Initially, the velocity of escaping water particles is radial, like a rocket, emanating from the surface of Earth. In the absence of the Moon, like the light of an uncovered bulb,  these high-velocity particles would radiate away. Since the Moon rotates around Earth, it changes the direction of the velocity of escaping water particles, giving them tangential velocity as well (at 90 degrees from radial). The overall effect is the binding of heat energy to the spatial interval between Moon and Earth.

We can now visualize the ancient lunar “engine”: trapping solar energy inside escaping water molecules in the region that would later become the atmosphere.

Evidence for this is that life on Earth (on galactic timelines) started almost immediately after Moon began to exist: 4.53 versus 4 billion years for life: the age of life on Earth is 88% of its total age!

Fun in the Sun

We approximate the conditions on Earth as approximately equal to those of modern day Moon: -203 to 116 degrees Celsius between day and night. This temperature interval easily allows Agraqua a mechanism to (slowly) melt. Life as we know it requires the macrostate of {Earth, Moon, Agraqua}.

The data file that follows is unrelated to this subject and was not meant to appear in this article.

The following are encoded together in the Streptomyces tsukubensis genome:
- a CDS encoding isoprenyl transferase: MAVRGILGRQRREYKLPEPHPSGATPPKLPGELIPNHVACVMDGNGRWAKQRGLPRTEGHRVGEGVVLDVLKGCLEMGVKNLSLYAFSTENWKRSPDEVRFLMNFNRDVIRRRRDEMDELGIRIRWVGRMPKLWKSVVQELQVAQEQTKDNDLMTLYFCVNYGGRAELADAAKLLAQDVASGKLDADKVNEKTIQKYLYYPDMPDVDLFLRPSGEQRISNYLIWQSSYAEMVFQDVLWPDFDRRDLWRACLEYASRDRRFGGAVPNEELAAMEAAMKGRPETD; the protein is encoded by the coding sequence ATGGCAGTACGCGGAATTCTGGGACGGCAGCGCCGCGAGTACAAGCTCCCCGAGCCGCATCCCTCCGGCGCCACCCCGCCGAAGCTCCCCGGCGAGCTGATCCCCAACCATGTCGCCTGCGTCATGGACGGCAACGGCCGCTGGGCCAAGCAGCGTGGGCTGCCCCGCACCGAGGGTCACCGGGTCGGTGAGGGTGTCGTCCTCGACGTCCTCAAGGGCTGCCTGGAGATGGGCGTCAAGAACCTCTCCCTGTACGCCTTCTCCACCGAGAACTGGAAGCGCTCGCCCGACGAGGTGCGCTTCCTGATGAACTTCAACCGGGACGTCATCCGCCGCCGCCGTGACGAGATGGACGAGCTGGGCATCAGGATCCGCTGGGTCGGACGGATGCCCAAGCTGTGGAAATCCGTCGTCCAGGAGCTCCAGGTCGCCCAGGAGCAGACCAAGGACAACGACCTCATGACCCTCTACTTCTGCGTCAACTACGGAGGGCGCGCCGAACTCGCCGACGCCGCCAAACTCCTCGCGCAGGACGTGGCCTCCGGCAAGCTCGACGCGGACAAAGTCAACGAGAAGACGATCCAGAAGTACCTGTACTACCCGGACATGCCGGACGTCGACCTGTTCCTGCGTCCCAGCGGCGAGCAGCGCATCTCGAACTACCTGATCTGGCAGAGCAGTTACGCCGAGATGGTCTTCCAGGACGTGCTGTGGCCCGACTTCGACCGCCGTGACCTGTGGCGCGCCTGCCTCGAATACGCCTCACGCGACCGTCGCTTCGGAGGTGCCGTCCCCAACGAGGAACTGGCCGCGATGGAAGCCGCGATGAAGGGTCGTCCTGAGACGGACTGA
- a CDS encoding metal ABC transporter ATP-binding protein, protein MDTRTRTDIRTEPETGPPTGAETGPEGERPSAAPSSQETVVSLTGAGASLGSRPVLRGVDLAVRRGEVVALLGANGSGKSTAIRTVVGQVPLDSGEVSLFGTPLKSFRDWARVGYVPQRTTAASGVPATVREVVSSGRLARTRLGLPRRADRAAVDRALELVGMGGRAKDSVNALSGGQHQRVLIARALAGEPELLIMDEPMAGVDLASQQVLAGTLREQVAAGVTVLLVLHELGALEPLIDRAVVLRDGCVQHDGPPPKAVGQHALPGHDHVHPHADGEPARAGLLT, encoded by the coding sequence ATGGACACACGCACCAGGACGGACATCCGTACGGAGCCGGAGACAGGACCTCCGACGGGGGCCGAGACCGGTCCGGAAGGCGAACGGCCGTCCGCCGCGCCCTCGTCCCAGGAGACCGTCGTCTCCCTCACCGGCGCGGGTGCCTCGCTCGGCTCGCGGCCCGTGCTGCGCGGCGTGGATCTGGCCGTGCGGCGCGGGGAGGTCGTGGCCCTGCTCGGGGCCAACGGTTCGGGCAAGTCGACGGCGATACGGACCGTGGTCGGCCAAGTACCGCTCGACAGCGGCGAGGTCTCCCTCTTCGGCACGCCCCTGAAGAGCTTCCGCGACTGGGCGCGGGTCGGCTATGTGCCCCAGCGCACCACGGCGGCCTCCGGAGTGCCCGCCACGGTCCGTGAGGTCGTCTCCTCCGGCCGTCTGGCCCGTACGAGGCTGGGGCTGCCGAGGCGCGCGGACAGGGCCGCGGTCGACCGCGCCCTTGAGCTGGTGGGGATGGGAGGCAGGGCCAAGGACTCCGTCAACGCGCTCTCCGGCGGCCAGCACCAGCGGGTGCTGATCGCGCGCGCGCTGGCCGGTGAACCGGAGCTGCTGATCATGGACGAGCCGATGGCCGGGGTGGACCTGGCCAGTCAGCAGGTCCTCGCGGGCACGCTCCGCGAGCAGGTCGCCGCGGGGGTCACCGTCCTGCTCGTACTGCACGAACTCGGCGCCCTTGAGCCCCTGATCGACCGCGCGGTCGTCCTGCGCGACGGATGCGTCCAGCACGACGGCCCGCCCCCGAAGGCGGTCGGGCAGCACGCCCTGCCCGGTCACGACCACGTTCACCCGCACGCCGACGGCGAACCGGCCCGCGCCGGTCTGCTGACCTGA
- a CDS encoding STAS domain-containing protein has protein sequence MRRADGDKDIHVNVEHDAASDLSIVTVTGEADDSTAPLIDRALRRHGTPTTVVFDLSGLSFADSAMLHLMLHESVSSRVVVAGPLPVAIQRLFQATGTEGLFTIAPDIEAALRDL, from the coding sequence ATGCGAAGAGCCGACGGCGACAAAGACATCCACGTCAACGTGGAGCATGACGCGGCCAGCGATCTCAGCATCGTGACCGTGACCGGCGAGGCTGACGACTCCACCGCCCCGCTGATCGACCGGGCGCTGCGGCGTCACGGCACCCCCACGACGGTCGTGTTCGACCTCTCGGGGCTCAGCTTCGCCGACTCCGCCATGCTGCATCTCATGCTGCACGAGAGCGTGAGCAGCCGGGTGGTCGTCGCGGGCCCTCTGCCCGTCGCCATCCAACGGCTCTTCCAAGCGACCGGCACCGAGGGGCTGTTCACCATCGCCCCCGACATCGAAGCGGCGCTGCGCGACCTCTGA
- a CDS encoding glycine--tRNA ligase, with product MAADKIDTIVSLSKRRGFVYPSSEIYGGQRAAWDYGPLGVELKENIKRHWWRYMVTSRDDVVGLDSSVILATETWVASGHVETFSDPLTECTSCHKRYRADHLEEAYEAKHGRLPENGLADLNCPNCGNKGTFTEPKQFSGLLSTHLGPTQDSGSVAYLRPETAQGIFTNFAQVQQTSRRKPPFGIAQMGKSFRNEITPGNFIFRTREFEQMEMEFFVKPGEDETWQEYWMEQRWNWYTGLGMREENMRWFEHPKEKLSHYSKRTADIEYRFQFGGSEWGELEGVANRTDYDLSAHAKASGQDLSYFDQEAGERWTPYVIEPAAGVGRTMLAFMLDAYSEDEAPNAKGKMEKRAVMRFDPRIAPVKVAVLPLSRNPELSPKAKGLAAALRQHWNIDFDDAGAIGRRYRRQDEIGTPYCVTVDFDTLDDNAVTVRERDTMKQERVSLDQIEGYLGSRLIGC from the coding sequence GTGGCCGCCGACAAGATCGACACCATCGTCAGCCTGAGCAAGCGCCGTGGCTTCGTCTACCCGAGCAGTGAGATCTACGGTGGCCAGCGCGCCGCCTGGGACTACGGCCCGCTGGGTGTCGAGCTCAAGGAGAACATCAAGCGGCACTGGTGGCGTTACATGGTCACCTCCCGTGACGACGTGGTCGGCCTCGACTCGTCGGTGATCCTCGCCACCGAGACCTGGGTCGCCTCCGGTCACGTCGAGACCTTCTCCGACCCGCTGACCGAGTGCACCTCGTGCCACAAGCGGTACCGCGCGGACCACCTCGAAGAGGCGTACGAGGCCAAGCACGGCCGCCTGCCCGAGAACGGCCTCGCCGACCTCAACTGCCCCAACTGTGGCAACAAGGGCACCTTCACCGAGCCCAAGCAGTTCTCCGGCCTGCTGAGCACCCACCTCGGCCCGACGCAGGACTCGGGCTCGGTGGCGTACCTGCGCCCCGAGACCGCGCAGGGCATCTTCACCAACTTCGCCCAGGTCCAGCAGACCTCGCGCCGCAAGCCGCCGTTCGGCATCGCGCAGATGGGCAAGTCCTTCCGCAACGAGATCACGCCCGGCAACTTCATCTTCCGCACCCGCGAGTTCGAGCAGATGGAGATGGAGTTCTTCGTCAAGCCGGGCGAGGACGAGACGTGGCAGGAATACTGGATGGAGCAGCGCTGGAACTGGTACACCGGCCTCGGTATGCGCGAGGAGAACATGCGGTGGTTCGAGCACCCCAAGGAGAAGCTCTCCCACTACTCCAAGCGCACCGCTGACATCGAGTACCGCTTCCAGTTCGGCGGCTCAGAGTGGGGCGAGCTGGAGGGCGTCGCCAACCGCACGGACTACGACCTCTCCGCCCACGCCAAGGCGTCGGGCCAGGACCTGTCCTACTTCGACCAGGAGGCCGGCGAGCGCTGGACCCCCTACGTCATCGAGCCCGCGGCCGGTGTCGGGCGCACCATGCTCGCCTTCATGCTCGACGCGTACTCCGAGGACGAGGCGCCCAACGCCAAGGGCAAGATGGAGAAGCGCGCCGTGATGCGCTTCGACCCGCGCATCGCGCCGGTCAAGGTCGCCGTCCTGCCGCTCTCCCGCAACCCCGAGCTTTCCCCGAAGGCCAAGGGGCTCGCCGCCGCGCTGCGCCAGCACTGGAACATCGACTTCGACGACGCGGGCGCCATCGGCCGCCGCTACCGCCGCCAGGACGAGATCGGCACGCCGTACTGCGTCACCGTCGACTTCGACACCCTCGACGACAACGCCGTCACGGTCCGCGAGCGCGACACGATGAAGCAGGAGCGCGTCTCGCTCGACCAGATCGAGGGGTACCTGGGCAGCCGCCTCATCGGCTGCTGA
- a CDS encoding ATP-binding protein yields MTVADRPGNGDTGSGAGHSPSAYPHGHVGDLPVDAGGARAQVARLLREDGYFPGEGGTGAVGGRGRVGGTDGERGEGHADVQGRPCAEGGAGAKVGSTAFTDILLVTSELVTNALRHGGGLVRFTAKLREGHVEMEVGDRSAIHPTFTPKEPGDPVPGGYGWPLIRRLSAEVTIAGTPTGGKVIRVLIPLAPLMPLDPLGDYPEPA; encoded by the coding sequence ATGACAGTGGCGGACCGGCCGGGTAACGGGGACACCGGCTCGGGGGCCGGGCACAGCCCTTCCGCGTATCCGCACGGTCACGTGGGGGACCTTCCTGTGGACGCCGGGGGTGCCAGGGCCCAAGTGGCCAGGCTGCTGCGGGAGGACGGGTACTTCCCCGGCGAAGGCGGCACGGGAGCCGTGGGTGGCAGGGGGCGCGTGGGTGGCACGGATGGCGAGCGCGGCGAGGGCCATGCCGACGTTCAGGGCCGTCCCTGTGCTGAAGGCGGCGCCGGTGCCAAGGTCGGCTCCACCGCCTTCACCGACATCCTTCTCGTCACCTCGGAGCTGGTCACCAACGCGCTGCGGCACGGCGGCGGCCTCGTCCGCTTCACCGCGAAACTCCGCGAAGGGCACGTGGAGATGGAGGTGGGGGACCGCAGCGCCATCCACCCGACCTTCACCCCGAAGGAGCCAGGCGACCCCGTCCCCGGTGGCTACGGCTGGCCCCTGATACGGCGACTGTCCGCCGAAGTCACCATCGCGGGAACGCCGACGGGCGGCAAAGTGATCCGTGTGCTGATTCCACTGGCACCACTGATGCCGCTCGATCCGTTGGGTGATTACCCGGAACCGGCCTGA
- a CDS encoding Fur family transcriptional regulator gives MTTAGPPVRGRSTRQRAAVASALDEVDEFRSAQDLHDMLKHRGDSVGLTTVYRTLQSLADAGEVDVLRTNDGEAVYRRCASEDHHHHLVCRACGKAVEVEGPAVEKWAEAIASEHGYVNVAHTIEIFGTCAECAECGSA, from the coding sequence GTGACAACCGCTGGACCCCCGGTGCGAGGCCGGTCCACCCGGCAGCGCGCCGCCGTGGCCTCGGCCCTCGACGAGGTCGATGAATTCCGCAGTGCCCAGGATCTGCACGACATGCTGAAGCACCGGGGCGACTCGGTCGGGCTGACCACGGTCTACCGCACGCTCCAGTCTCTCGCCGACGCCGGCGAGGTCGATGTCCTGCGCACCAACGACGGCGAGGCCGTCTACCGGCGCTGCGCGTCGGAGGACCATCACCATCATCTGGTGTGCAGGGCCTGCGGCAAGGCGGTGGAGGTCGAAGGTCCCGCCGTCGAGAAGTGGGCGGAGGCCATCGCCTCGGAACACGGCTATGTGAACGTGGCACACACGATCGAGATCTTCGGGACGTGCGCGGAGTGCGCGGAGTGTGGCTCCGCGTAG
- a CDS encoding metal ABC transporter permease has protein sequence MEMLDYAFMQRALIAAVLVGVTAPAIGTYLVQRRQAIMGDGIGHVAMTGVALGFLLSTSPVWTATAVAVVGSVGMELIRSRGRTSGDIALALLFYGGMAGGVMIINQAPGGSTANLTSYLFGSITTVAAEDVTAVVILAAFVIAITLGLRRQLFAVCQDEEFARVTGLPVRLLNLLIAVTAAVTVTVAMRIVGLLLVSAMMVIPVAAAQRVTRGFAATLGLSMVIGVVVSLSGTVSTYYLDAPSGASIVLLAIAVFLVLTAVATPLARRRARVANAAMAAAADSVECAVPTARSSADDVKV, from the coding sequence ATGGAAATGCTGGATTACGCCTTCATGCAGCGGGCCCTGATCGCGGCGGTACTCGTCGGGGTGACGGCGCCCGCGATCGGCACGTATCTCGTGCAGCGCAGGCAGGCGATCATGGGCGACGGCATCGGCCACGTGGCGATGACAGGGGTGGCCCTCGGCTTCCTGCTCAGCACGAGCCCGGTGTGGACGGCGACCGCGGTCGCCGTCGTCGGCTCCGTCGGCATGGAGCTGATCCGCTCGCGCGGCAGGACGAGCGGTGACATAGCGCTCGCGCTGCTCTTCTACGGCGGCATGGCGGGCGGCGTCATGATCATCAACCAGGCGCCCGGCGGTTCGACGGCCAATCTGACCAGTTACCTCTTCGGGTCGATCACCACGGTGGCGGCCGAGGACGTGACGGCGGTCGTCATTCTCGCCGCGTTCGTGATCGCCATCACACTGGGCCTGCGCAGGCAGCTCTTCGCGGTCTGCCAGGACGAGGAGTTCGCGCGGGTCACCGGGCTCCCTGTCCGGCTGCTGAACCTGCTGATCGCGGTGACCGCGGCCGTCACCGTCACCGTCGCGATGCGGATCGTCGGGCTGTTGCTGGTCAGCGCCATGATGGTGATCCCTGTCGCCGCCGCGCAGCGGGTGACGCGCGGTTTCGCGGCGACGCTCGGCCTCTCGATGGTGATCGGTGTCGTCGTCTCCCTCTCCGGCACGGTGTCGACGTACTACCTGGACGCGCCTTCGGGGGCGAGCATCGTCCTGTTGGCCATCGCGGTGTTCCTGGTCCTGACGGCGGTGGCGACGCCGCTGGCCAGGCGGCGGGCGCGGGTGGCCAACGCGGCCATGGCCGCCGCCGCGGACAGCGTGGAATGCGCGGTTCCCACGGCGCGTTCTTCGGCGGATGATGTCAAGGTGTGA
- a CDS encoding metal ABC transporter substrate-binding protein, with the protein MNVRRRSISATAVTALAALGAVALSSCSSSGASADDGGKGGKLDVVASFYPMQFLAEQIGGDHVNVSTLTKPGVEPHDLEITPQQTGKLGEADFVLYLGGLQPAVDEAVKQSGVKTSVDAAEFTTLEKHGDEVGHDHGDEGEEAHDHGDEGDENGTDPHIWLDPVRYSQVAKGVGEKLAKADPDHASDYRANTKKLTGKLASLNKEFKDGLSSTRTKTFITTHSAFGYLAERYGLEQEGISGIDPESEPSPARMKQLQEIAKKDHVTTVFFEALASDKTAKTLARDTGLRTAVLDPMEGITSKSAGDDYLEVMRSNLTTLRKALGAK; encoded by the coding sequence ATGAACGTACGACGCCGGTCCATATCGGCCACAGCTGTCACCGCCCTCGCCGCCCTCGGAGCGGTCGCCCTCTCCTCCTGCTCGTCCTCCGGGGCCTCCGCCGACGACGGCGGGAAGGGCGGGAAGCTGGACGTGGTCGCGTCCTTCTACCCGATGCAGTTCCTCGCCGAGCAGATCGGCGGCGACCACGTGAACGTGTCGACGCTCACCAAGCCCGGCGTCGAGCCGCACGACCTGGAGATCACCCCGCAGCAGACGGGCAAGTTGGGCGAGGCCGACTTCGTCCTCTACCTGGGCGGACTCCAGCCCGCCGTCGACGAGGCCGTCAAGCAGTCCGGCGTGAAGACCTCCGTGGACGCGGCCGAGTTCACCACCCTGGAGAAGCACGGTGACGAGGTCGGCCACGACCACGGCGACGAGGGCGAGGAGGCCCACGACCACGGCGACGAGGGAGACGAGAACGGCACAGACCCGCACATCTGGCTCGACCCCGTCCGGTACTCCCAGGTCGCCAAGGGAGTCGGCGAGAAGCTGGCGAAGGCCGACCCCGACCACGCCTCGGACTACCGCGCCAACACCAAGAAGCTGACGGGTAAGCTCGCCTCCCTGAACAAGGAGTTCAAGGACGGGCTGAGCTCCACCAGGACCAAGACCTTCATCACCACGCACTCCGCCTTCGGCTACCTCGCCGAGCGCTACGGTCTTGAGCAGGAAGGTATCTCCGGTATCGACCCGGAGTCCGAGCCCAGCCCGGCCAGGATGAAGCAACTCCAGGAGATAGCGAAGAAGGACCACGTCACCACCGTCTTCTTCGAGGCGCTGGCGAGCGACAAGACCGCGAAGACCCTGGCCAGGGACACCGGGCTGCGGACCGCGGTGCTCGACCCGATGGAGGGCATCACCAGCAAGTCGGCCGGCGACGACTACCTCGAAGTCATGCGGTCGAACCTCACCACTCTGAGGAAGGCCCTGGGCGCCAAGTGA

Even though life was inevitable the moment that macrostate configued,  some time (530 million y) was required to precipitate an environment sufficiently stable (yet virile) to cradle life.

Ancient Earth had a much thinner atmosphere, but it still saw the Sun rise in the East and set in the West. The lack of atmospheric buffer and resulting large temperature difference between morning and night made morning melts much more devastating than evening freezes.

This could explain the underwater archipelago spanning from the hypothetical impact point towards the coast of America: These cracks and crevices could have formed under rapidly freezing and thawing conditions.



Below is a suggested diagram of the relative positioning of Agraqua and Pangea (the pink arrow is approximately where Agraqua impacted). Being West of Agraqua, Pangea would have impeded the flow of water in this direction. When water did move significantly westward, it was much later, as we can imagine in the diagram below:

This array is a lot like a soluble crystal placed into a glass of water, only the crystal is larger than the water, and the water is solid! Regardless, Entropy increases and the crystal eventually diffuses.

Liquid water later migrated between Greenland and Europe, slowly forcing these land masses apart, filling the Atlantic Ocean from above. NA euro

Today, now that it’s mostly melted, we can see that the burrowing depths and deep cracks along both American coasts are from water is pushing on both sides of the total land mass (with the imperative to increase Entropy):